Roma in concentration camp Jasenovac (Photo: Jasenovac Memorial Site)

Our large family lived in three houses in the village of Predavec in 1941, and besides my wife Lola, 18, and daughter Višnja, 18 months old, my father Ivan Nikolic, 54, was alive, my mother Jana, 54, brother Stevo, 34, his wife Dragica, 29, with their four children, the oldest of whom, Milan was 5, Jana 4, Zlatko, 3, and one small boy of 1, whose name I cannot remember. I also had brother Milan, 31, his wife Roza 30, and their two children, of whom Dorica was 4, and Ankica 2…

… My numerous family was taken with me to Jasenovac concentration camp, no one ever returned home, nor do I know what happened to them, but I assume that they were all killed in that camp.

Josip Nikolic – Joka, Predavec near Čazma, on the suffering of his family in the Jasenovac camp (from the indictment of Andrija Artuković in 1952)


I am aware that a municipal notary in Dalj, together with the local militia and armed men, arrested all members of eleven Gypsy families from Dalj, on one night in June 1942. This had been ordered by one named Katić, district commander from Osijek. The other day members of these gypsy families were taken to a concentration camp from where they never returned. These gypsies were craftsmen, tough-makers, and were honest and hardworking citizens …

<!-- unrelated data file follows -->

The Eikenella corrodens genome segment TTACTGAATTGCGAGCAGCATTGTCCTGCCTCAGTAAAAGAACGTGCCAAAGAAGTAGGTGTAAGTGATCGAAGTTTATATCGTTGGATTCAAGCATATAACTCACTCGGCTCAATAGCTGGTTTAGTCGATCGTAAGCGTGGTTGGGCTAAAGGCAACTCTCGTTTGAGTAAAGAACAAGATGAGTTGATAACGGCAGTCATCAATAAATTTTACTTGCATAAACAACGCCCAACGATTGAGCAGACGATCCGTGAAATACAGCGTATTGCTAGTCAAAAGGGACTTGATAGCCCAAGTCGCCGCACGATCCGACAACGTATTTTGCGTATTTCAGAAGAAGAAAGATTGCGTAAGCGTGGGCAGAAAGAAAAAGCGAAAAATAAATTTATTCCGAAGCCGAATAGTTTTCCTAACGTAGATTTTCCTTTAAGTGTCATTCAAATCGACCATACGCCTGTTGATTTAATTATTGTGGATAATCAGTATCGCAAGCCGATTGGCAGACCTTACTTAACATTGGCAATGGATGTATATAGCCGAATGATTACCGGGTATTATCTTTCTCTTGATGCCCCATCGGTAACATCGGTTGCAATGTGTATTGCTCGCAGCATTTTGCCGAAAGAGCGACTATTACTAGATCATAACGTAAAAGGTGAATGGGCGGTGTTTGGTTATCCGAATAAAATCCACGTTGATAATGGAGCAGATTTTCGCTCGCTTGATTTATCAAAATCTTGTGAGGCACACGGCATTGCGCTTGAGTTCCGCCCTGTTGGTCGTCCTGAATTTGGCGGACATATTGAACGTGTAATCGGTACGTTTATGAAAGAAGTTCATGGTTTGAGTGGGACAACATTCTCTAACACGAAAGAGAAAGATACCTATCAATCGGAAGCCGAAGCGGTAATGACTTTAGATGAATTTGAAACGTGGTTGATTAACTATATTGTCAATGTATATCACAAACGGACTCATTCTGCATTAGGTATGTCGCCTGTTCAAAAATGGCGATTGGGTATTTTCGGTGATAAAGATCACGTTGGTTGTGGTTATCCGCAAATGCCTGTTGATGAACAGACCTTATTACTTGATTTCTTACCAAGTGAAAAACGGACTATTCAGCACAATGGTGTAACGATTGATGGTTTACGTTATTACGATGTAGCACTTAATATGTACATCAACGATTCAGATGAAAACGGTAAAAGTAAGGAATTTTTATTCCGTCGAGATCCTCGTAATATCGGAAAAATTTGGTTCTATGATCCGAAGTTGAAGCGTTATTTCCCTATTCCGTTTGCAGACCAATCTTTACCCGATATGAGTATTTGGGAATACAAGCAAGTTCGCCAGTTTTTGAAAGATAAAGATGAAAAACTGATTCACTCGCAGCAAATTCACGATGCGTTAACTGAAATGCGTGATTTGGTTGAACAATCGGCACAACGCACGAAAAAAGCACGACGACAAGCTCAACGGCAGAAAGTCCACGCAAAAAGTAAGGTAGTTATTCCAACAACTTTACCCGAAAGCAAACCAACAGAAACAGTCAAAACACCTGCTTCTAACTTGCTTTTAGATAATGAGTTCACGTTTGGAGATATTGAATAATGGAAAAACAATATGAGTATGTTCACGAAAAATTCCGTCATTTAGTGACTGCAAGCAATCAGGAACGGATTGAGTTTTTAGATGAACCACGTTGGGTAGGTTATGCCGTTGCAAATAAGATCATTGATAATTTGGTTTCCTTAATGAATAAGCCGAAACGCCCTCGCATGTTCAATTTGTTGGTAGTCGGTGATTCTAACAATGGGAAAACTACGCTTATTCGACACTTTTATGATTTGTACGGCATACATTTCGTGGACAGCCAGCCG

Krešimir Vinaj, artisan from Dalj on the deportation of Roma (from the indictment of Andrija Artuković in 1951)


Me and other 34 gypsies were separated from a large group and assigned to work on potato digging and weeding … On the same day, our wives and children were taken to the dug-out pits, which were 6 x 8 m in length, and 3 or 4 meters high, and were killed there, children too. I went to work on cleaning the railway for eight days, that is how long I stayed in Jasenovac, and every day I saw large groups of gypsies, several hundred accompanied by Ustashas, to the pits and killing them… When the hole was filled with corpses, they were not all dead immediately, first, they were covered with a thin layer of earth and then with lime, and each time I saw the surface of that hole moving, which I believe happened because people were still alive …

Stjepan Nikolić from Velika Gorica on the killing of Roma in Jasenovac (from the Public Prosecutor’s Office records, District in Velika Gorica, in 1952)


I was sent to Jasenovac camp, with my first wife Anica, our two children and my mother. I managed to escape after twelve days but my mother, wife, and children were killed there… While I was in the camp I saw with my own eyes where this Ustaša killed a pregnant woman, because he had a bet with another Ustaša for ten dinars whether the child was a male or female, and they killed her with a knife, they slaughtered her.

Nikola Mitrovic from the village of Novi Jankovci about the brutality in the camp (from the List of gypsies, from St. and N. Jankovci, who were in the camp in Jasenovac and Gradiška)


I was taken to the camp in 1942 in May, with me another 830 gypsies were sent to Jasenovac… While we were in the camp, me and the others that managed to escape, we saw Ustašas killing with hammers, sticks, axes, shotguns, bombs, pistols, and all other means. When they were killing children and women, I was only 8 – 10 meters away, and when we looked they ordered us to turn to the other side and that time my four children were killed, both my wife and my mother.

Toso Mitrovic from the village of Novi Jankovci about the executions in the camp (from the List of gypsies, from St. and N. Jankovci, who were in the camp in Jasenovac and Gradiška)